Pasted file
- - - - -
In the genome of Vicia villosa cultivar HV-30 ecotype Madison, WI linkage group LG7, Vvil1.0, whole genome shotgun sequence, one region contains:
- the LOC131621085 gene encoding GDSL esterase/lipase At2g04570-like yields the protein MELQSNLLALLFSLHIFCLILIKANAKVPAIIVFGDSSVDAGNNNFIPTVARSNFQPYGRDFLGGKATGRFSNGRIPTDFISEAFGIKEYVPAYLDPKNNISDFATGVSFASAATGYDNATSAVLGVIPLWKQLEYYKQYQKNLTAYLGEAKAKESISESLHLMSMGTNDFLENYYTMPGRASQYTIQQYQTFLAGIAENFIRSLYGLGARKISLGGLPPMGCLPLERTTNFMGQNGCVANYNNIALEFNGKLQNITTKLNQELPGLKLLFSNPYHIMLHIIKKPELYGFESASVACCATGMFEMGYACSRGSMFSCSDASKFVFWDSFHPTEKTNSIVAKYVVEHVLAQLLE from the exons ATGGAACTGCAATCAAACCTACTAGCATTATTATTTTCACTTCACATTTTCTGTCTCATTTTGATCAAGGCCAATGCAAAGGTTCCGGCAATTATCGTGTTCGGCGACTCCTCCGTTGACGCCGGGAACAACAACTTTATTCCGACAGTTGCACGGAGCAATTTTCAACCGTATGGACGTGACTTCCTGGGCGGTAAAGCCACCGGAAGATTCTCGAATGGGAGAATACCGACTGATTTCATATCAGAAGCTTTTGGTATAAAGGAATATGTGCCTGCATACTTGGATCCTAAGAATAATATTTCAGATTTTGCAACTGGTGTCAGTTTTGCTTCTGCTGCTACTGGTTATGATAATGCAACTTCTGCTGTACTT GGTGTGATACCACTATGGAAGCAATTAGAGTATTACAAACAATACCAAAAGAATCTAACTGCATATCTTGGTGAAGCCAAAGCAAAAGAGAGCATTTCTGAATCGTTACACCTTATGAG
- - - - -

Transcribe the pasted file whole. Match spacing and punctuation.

In the genome of Vicia villosa cultivar HV-30 ecotype Madison, WI linkage group LG7, Vvil1.0, whole genome shotgun sequence, one region contains:
- the LOC131621085 gene encoding GDSL esterase/lipase At2g04570-like yields the protein MELQSNLLALLFSLHIFCLILIKANAKVPAIIVFGDSSVDAGNNNFIPTVARSNFQPYGRDFLGGKATGRFSNGRIPTDFISEAFGIKEYVPAYLDPKNNISDFATGVSFASAATGYDNATSAVLGVIPLWKQLEYYKQYQKNLTAYLGEAKAKESISESLHLMSMGTNDFLENYYTMPGRASQYTIQQYQTFLAGIAENFIRSLYGLGARKISLGGLPPMGCLPLERTTNFMGQNGCVANYNNIALEFNGKLQNITTKLNQELPGLKLLFSNPYHIMLHIIKKPELYGFESASVACCATGMFEMGYACSRGSMFSCSDASKFVFWDSFHPTEKTNSIVAKYVVEHVLAQLLE from the exons ATGGAACTGCAATCAAACCTACTAGCATTATTATTTTCACTTCACATTTTCTGTCTCATTTTGATCAAGGCCAATGCAAAGGTTCCGGCAATTATCGTGTTCGGCGACTCCTCCGTTGACGCCGGGAACAACAACTTTATTCCGACAGTTGCACGGAGCAATTTTCAACCGTATGGACGTGACTTCCTGGGCGGTAAAGCCACCGGAAGATTCTCGAATGGGAGAATACCGACTGATTTCATATCAGAAGCTTTTGGTATAAAGGAATATGTGCCTGCATACTTGGATCCTAAGAATAATATTTCAGATTTTGCAACTGGTGTCAGTTTTGCTTCTGCTGCTACTGGTTATGATAATGCAACTTCTGCTGTACTT GGTGTGATACCACTATGGAAGCAATTAGAGTATTACAAACAATACCAAAAGAATCTAACTGCATATCTTGGTGAAGCCAAAGCAAAAGAGAGCATTTCTGAATCGTTACACCTTATGAG